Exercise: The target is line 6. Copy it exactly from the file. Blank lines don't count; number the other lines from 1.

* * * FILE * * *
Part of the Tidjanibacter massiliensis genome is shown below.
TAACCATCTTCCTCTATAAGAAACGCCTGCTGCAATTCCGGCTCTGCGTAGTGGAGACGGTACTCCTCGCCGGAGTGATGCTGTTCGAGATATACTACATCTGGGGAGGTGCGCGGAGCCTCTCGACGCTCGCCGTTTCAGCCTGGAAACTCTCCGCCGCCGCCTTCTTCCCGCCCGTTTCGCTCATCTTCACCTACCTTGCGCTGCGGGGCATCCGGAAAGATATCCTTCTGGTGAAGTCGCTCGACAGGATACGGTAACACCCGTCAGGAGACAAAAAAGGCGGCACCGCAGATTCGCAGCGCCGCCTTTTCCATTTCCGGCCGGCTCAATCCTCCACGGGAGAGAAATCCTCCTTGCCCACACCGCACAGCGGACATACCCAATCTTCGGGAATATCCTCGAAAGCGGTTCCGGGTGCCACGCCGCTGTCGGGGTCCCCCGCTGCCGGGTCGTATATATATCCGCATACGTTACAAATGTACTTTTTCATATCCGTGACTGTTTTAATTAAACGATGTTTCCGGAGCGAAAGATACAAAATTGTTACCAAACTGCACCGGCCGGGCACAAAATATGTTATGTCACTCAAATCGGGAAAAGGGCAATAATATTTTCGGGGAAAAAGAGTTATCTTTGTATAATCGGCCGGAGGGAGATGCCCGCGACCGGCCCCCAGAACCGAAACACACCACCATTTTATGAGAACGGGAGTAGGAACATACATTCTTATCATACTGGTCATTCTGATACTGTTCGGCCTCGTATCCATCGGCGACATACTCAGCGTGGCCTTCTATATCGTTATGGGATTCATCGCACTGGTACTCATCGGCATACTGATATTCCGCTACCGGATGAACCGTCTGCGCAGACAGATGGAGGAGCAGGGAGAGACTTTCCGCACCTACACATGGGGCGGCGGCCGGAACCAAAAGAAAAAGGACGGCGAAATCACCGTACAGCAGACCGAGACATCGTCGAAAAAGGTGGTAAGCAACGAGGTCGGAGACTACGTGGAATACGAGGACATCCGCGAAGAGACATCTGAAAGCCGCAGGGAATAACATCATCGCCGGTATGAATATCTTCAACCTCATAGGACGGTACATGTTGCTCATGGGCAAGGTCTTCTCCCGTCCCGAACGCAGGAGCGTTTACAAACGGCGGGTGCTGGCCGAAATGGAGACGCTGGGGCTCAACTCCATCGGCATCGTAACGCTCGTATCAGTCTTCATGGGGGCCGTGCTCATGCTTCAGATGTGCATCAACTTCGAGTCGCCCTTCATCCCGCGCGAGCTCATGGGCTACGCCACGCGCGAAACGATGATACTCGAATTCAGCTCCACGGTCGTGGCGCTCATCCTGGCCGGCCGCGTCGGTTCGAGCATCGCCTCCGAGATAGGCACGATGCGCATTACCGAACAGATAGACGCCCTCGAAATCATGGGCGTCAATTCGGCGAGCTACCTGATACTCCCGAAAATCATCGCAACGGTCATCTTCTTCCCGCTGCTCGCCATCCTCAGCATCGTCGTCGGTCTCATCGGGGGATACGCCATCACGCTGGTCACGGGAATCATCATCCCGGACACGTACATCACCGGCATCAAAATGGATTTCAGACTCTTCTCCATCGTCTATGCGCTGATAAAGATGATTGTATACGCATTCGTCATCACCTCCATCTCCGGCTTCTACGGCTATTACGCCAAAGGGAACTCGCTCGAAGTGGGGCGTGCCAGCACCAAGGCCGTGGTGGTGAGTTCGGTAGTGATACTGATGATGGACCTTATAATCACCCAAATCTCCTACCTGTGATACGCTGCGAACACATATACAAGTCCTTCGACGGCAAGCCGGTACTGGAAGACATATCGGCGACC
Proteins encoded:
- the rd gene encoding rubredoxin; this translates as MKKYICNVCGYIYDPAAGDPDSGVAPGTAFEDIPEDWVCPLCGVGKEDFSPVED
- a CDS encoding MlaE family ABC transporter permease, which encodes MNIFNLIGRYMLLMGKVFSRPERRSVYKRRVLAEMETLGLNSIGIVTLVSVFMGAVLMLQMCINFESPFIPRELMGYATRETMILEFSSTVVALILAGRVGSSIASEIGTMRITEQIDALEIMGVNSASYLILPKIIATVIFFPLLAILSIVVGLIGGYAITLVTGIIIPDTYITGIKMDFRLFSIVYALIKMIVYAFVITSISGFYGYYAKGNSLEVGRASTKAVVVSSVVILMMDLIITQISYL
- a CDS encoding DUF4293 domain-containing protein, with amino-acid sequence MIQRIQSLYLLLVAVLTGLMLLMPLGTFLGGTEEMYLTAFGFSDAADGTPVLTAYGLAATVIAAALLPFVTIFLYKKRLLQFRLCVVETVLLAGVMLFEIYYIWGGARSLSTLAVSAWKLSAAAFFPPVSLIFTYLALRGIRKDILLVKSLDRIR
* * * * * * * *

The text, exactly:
- a CDS encoding DUF4293 domain-containing protein, with amino-acid sequence MIQRIQSLYLLLVAVLTGLMLLMPLGTFLGGTEEMYLTAFGFSDAADGTPVLTAYGLAATVIAAALLPFVTIFLYKKRLLQFRLCVVETVLLAGVMLFEIYYIWGGARSLSTLAVSAWKLSAAAFFPPVSLIFTYLALRGIRKDILLVKSLDRIR